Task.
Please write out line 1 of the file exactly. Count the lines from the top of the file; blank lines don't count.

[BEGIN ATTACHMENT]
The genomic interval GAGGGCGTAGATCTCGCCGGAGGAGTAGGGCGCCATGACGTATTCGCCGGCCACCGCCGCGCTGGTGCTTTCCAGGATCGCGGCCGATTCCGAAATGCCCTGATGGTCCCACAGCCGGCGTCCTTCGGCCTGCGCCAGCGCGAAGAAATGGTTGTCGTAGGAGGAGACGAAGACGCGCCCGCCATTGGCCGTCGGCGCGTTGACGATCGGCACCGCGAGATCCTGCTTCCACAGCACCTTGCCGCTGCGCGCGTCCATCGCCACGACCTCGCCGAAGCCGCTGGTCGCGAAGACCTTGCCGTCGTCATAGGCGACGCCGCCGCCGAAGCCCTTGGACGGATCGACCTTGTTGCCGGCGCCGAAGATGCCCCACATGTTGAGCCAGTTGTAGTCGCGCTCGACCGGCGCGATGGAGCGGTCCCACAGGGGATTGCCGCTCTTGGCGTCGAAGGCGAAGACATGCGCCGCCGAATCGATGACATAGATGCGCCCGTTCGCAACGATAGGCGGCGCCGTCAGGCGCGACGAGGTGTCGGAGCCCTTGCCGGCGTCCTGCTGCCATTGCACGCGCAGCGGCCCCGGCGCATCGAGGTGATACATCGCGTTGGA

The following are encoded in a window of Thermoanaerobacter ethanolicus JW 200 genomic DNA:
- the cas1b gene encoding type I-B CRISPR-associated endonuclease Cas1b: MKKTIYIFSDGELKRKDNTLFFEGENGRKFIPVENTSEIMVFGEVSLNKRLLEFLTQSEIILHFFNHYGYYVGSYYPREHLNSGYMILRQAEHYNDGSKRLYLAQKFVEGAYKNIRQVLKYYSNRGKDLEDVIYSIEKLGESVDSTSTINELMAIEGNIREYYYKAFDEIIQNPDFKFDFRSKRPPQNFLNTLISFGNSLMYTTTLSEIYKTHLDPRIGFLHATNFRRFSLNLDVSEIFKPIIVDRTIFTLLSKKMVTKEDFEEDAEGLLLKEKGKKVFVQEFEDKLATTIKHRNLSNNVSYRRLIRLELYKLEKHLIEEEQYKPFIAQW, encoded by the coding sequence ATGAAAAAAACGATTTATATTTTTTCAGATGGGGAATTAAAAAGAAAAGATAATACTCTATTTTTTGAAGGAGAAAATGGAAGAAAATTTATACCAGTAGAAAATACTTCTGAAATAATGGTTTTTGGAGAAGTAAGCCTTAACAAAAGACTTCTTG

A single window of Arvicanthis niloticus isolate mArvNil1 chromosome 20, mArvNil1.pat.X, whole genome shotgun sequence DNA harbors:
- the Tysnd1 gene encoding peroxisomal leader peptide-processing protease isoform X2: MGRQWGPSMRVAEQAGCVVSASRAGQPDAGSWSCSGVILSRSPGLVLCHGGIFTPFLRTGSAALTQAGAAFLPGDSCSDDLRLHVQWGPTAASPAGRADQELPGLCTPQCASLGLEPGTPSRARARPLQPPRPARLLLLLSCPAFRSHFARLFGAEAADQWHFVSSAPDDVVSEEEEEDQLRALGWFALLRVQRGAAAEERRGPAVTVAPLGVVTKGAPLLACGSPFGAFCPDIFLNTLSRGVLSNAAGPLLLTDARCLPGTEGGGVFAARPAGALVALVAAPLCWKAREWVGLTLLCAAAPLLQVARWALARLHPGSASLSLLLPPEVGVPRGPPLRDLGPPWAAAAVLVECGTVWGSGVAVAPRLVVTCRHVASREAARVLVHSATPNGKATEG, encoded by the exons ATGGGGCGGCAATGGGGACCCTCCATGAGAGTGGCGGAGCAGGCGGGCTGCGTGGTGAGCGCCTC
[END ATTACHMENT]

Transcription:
The genomic interval GAGGGCGTAGATCTCGCCGGAGGAGTAGGGCGCCATGACGTATTCGCCGGCCACCGCCGCGCTGGTGCTTTCCAGGATCGCGGCCGATTCCGAAATGCCCTGATGGTCCCACAGCCGGCGTCCTTCGGCCTGCGCCAGCGCGAAGAAATGGTTGTCGTAGGAGGAGACGAAGACGCGCCCGCCATTGGCCGTCGGCGCGTTGACGATCGGCACCGCGAGATCCTGCTTCCACAGCACCTTGCCGCTGCGCGCGTCCATCGCCACGACCTCGCCGAAGCCGCTGGTCGCGAAGACCTTGCCGTCGTCATAGGCGACGCCGCCGCCGAAGCCCTTGGACGGATCGACCTTGTTGCCGGCGCCGAAGATGCCCCACATGTTGAGCCAGTTGTAGTCGCGCTCGACCGGCGCGATGGAGCGGTCCCACAGGGGATTGCCGCTCTTGGCGTCGAAGGCGAAGACATGCGCCGCCGAATCGATGACATAGATGCGCCCGTTCGCAACGATAGGCGGCGCCGTCAGGCGCGACGAGGTGTCGGAGCCCTTGCCGGCGTCCTGCTGCCATTGCACGCGCAGCGGCCCCGGCGCATCGAGGTGATACATCGCGTTGGA